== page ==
1. 10. What are your dreams for the future? What do you want to major in when you go to college/university?

I’m extremely interested in medical studies, and I am willing to major in Dental Medicine. I will stay in Jeddah for college, and will continue my specialties abroad later on, when I’m older.

Saudi Girls

  1. 11. How can you describe Saudi girls to someone who only takes their information about Saudi girls from the media?

To say it simply, like any other society in the world, there are various kinds of people in a community. Unfortunately, most information on the media portrays Saudi girls as dependant, close-minded, and suppressed women, who have no rights or will of their own. Well it is all wrong. There is so much about Saudi girls that people don’t know. Many are extremely talented, smart, and open-minded. They enjoy life to its max, and face life with a smile. There are women fashion designers, poets, doctors, engineers, and lawyers, which have gained their places in the Saudi society. Women are gradually gaining more rights and freedom with time in Saudi, and I know that, someday, they will prove themselves to the world!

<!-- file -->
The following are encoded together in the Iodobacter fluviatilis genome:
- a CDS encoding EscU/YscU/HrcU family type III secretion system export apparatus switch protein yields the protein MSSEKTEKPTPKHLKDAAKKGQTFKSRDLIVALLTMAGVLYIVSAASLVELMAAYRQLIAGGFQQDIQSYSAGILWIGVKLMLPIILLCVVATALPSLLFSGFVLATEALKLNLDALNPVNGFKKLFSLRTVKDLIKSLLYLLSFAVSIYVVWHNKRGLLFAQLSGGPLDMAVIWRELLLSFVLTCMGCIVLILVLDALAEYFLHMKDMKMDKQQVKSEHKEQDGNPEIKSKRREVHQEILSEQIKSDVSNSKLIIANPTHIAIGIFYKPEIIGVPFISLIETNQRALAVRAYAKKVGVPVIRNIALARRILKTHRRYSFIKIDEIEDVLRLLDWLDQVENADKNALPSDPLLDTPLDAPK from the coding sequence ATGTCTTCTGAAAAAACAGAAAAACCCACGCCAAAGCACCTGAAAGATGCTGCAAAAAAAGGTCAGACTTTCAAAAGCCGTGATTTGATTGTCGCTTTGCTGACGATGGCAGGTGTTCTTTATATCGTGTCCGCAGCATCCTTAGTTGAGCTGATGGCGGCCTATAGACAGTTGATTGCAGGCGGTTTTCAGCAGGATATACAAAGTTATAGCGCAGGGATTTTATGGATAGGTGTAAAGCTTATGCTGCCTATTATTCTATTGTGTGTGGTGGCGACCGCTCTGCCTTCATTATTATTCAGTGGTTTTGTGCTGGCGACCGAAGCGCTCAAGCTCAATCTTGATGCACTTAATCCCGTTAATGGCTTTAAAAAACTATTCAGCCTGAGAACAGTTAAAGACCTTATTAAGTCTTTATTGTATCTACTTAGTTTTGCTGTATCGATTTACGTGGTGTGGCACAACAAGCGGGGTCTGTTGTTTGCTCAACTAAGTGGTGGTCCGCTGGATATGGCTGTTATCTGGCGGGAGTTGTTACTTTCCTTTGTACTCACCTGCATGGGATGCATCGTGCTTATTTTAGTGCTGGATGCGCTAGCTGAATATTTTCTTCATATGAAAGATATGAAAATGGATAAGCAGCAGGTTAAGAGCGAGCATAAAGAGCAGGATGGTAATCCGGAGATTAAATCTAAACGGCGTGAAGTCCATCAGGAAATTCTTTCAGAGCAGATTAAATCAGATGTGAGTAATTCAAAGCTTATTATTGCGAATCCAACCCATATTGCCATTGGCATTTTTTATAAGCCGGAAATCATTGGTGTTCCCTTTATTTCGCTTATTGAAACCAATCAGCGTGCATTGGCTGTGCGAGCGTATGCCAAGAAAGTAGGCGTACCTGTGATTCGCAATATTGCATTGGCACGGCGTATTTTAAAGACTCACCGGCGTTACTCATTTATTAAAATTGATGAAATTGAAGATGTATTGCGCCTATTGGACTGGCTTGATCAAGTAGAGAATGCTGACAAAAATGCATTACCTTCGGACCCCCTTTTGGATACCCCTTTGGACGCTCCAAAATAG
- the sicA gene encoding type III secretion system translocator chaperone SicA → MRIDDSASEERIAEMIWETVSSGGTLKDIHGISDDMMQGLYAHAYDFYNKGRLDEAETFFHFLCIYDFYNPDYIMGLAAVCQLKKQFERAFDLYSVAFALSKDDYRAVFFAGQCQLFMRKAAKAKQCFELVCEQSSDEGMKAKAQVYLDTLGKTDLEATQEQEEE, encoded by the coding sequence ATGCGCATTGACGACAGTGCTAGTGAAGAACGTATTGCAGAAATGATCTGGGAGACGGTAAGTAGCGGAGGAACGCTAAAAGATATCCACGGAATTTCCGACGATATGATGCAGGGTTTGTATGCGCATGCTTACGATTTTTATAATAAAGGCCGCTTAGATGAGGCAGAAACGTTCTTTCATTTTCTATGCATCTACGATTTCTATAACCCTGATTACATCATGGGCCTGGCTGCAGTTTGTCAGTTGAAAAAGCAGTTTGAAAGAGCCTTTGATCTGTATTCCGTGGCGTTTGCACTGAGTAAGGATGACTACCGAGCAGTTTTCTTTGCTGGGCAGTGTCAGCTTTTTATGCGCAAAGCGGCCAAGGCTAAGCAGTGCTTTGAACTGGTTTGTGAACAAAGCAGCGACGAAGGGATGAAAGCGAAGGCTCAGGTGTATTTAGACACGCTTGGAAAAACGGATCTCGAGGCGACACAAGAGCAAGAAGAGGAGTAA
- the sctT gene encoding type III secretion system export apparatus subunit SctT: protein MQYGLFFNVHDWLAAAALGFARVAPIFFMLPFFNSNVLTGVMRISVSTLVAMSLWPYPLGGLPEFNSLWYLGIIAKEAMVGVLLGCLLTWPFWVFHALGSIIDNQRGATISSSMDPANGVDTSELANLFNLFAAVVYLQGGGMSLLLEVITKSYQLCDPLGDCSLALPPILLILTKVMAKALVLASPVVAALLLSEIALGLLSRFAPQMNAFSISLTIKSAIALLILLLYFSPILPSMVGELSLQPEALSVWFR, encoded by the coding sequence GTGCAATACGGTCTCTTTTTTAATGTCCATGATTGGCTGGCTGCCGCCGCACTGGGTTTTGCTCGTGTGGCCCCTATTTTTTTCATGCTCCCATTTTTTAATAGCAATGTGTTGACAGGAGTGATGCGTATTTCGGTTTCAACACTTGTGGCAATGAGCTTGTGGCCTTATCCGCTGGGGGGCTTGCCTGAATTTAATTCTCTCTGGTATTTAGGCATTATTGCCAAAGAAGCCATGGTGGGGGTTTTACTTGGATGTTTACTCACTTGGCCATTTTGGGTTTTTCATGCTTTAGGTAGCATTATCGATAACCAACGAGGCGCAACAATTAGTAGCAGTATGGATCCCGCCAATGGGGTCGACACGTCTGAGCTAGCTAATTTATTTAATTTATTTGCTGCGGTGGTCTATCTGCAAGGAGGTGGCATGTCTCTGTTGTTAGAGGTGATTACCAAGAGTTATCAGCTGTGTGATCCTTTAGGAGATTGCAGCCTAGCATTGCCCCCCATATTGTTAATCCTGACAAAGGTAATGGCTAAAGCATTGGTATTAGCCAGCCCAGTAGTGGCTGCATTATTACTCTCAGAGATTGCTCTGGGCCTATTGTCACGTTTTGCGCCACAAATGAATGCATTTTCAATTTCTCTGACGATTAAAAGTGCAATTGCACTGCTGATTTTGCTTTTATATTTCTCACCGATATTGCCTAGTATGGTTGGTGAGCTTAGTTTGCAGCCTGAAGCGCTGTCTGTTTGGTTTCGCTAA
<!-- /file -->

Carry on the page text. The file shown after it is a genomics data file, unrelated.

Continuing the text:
1. 12. As a Saudi girl, do you feel oppressed or deprived in any way?

Not at all; I enjoy living in Jeddah as a Saudi girl. It feels safe and happy, and I never have to worry about great issues. I could wish for more rights; however life is easier here, and the deprivations that women suffer from are mostly minor to me. For example, it isn’t a great deal for me if women cannot drive. On the contrary, in Europe or America, it is a luxurious lifestyle to have a driver, while Saudis are lucky enough to be able to afford it as a normal lifestyle. I am always positive about change, and in only the past few years, women have gained a lot!

  1. 13. Is there anything you would like to say to readers from all over the world?

Exploit your talents. Follow your dreams. Look into yourself and decide what you want to change in life, how you would like to affect your world. I think it is excellent for young people like me to spend their extra energy in useful things such as art, instead of doing other bad things that may lead them to a darker path in life. Finally, and most important of all, always feel confident with what you do!

And now…enjoy Nadia’s pictures! 🙂

For more pics, you can visit her site:



Typical London

Autumn Falling

Eiffel and her Chevalier

Frog en Azul


Solar Flare

Venice Beauty

No to Racism